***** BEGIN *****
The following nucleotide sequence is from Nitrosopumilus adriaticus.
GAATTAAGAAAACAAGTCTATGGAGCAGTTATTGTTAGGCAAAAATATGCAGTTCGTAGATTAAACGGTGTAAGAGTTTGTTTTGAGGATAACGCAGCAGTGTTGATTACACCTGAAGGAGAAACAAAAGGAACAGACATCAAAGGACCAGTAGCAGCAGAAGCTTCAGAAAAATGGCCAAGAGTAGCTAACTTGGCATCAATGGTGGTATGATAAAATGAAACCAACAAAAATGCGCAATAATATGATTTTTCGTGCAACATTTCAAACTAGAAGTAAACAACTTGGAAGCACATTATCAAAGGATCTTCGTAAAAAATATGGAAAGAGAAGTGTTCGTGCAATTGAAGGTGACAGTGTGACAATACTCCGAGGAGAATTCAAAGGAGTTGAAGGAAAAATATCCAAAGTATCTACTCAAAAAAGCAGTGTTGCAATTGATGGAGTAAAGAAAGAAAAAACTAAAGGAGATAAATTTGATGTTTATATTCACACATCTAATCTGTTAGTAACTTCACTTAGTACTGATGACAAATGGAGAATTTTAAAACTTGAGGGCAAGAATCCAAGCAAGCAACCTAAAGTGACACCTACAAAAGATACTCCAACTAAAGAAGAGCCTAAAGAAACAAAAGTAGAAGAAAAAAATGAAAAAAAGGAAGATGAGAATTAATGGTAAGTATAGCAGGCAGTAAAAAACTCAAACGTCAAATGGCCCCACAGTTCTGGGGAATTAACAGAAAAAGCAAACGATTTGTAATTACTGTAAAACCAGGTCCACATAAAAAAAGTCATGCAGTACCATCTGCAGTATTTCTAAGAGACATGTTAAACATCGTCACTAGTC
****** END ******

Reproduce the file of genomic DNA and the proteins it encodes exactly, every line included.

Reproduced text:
The following nucleotide sequence is from Nitrosopumilus adriaticus.
GAATTAAGAAAACAAGTCTATGGAGCAGTTATTGTTAGGCAAAAATATGCAGTTCGTAGATTAAACGGTGTAAGAGTTTGTTTTGAGGATAACGCAGCAGTGTTGATTACACCTGAAGGAGAAACAAAAGGAACAGACATCAAAGGACCAGTAGCAGCAGAAGCTTCAGAAAAATGGCCAAGAGTAGCTAACTTGGCATCAATGGTGGTATGATAAAATGAAACCAACAAAAATGCGCAATAATATGATTTTTCGTGCAACATTTCAAACTAGAAGTAAACAACTTGGAAGCACATTATCAAAGGATCTTCGTAAAAAATATGGAAAGAGAAGTGTTCGTGCAATTGAAGGTGACAGTGTGACAATACTCCGAGGAGAATTCAAAGGAGTTGAAGGAAAAATATCCAAAGTATCTACTCAAAAAAGCAGTGTTGCAATTGATGGAGTAAAGAAAGAAAAAACTAAAGGAGATAAATTTGATGTTTATATTCACACATCTAATCTGTTAGTAACTTCACTTAGTACTGATGACAAATGGAGAATTTTAAAACTTGAGGGCAAGAATCCAAGCAAGCAACCTAAAGTGACACCTACAAAAGATACTCCAACTAAAGAAGAGCCTAAAGAAACAAAAGTAGAAGAAAAAAATGAAAAAAAGGAAGATGAGAATTAATGGTAAGTATAGCAGGCAGTAAAAAACTCAAACGTCAAATGGCCCCACAGTTCTGGGGAATTAACAGAAAAAGCAAACGATTTGTAATTACTGTAAAACCAGGTCCACATAAAAAAAGTCATGCAGTACCATCTGCAGTATTTCTAAGAGACATGTTAAACATCGTCACTAGTC